Is a more demanding approach to parenting all bad? Adele Hamilton attempts an open mind.
Parents know what’s best for their children, says Amy Chua.
It’s a confidence that many of us lack as parents. And it’s only one of the many beliefs that have made Battle Hymn of the Tiger Mother one of the most controversial parenting books in America since Dr Spock.
An extract published in the Wall Street Journal
has unleashed the fury of many parents who find her approach harsh.
At first glance she does seem extreme, not allowing her children to have play dates or act in school plays, and insisting that they always come first in class.
When her daughter struggles with a difficult piano piece, she harangues her: ‘I told her to stop being lazy, cowardly, self-indulgent and pathetic.’
‘What Chinese parents understand is that nothing is fun until you're good at it,’ she says in the Wall Street journal essay. ‘To get good at anything you have to work, and children on their own never want to work, which is why it is crucial to override their preferences.’
To those of us who have based our parenting on trying to allow our children to make their own choices and decisions, it rankles.
Here we are, asking our toddlers
whether they want the red socks or the blue, in order to learn how to make personal decisions in the future, and nurturing our children’s natural interests in anything and everything.
It’s hard to believe that our more child-centric parenting approach is completely wrong.
Are some subjects better than others?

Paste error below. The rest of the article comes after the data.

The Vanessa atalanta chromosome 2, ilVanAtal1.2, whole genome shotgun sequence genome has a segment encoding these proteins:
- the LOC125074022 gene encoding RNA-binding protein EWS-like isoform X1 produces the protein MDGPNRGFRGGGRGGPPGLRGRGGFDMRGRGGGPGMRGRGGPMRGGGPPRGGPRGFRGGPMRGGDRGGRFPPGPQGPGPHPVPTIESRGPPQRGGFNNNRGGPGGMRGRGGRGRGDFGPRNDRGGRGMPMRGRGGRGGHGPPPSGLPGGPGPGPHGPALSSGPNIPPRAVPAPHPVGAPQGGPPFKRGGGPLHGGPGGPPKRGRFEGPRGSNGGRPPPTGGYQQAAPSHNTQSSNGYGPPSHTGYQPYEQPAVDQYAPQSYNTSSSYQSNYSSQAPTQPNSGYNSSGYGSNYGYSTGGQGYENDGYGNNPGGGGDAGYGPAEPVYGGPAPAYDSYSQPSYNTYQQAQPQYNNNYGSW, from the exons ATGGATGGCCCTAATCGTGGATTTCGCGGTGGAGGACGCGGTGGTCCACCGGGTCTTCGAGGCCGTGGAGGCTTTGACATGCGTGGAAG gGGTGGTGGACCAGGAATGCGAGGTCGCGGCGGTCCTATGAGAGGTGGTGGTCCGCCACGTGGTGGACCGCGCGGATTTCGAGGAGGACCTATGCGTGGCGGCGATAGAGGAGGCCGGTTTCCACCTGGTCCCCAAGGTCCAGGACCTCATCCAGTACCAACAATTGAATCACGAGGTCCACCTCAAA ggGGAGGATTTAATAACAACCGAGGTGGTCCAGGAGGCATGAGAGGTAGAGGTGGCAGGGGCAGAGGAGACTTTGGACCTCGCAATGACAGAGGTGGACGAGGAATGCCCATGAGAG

Cutting out entire facets of school life to allow for intensive practice in chosen areas such as music and maths is probably the most reliable way to produce brilliant results, but it seems odd to imply that there’s no value in other pursuits .
Yes, my children may never be virtuoso violinists, but they have definitely enjoyed the many hours they’ve spent on the sports field and yes, acting in school plays.
Yet there are some points that Chua makes that some of us more laissez faire parents
should probably take aboard.
‘Western parents worry a lot about their children's self-esteem. But as a parent, one of the worst things you can do for your child's self-esteem is to let them give up,’ she says.
Are we perhaps so busy protecting our children that we don’t encourage them to battle through the obstacles to achieve goals?
Ultimately there are many ways to be a success in life, for children and for adults. And if we keep an open mind, there’s something to be learned from each other’s different approach, if applied with love.
What do you think of the stricter Tiger Mother approach?
Read more by Adele Hamilton
Disclaimer: The views of columnists published on Parent24 are their own and therefore do not necessarily represent the views of Parent24.